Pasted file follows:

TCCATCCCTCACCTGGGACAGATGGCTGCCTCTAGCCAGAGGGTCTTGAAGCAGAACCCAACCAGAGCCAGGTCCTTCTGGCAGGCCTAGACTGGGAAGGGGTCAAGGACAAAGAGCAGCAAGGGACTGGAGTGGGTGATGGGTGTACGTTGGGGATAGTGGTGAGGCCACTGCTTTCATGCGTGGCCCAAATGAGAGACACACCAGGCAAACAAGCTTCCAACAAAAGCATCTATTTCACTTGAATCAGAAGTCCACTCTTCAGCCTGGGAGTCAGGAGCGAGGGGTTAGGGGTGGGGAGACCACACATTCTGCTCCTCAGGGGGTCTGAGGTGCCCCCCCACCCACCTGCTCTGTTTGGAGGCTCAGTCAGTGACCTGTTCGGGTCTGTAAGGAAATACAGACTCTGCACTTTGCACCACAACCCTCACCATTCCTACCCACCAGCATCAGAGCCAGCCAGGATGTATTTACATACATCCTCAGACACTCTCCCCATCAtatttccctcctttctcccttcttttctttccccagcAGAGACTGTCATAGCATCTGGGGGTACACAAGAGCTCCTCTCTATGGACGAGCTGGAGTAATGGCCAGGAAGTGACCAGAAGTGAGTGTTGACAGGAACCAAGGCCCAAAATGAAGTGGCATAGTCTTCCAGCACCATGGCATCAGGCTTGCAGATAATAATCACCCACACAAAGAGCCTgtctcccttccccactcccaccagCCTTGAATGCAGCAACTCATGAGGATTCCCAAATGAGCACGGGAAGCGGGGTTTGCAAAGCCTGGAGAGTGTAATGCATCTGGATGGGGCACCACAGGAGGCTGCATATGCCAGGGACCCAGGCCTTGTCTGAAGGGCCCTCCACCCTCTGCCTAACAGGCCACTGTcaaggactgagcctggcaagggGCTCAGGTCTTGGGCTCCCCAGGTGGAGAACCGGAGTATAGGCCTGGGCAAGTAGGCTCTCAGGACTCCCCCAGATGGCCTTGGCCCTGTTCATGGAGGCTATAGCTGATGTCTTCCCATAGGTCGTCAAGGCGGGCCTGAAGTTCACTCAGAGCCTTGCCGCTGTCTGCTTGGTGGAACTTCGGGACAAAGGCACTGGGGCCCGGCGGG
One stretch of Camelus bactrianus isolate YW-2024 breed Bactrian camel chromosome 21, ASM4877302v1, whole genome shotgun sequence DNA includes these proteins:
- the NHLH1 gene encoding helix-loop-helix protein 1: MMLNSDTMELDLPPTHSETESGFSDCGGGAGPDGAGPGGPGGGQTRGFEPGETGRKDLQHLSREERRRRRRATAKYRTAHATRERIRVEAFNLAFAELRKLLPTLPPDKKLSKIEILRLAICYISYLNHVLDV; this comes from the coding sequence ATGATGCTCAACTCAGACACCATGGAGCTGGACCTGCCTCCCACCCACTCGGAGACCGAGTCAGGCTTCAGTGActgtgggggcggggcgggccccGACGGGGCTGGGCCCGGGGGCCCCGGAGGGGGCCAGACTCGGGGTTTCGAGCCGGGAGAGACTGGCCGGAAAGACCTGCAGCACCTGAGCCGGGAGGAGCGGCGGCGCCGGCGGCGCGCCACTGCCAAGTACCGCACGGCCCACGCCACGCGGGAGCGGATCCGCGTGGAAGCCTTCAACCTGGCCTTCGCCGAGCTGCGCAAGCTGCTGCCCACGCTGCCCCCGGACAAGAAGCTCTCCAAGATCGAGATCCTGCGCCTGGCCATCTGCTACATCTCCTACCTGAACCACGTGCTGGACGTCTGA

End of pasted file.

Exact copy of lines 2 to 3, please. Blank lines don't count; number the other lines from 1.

One stretch of Camelus bactrianus isolate YW-2024 breed Bactrian camel chromosome 21, ASM4877302v1, whole genome shotgun sequence DNA includes these proteins:
- the NHLH1 gene encoding helix-loop-helix protein 1: MMLNSDTMELDLPPTHSETESGFSDCGGGAGPDGAGPGGPGGGQTRGFEPGETGRKDLQHLSREERRRRRRATAKYRTAHATRERIRVEAFNLAFAELRKLLPTLPPDKKLSKIEILRLAICYISYLNHVLDV; this comes from the coding sequence ATGATGCTCAACTCAGACACCATGGAGCTGGACCTGCCTCCCACCCACTCGGAGACCGAGTCAGGCTTCAGTGActgtgggggcggggcgggccccGACGGGGCTGGGCCCGGGGGCCCCGGAGGGGGCCAGACTCGGGGTTTCGAGCCGGGAGAGACTGGCCGGAAAGACCTGCAGCACCTGAGCCGGGAGGAGCGGCGGCGCCGGCGGCGCGCCACTGCCAAGTACCGCACGGCCCACGCCACGCGGGAGCGGATCCGCGTGGAAGCCTTCAACCTGGCCTTCGCCGAGCTGCGCAAGCTGCTGCCCACGCTGCCCCCGGACAAGAAGCTCTCCAAGATCGAGATCCTGCGCCTGGCCATCTGCTACATCTCCTACCTGAACCACGTGCTGGACGTCTGA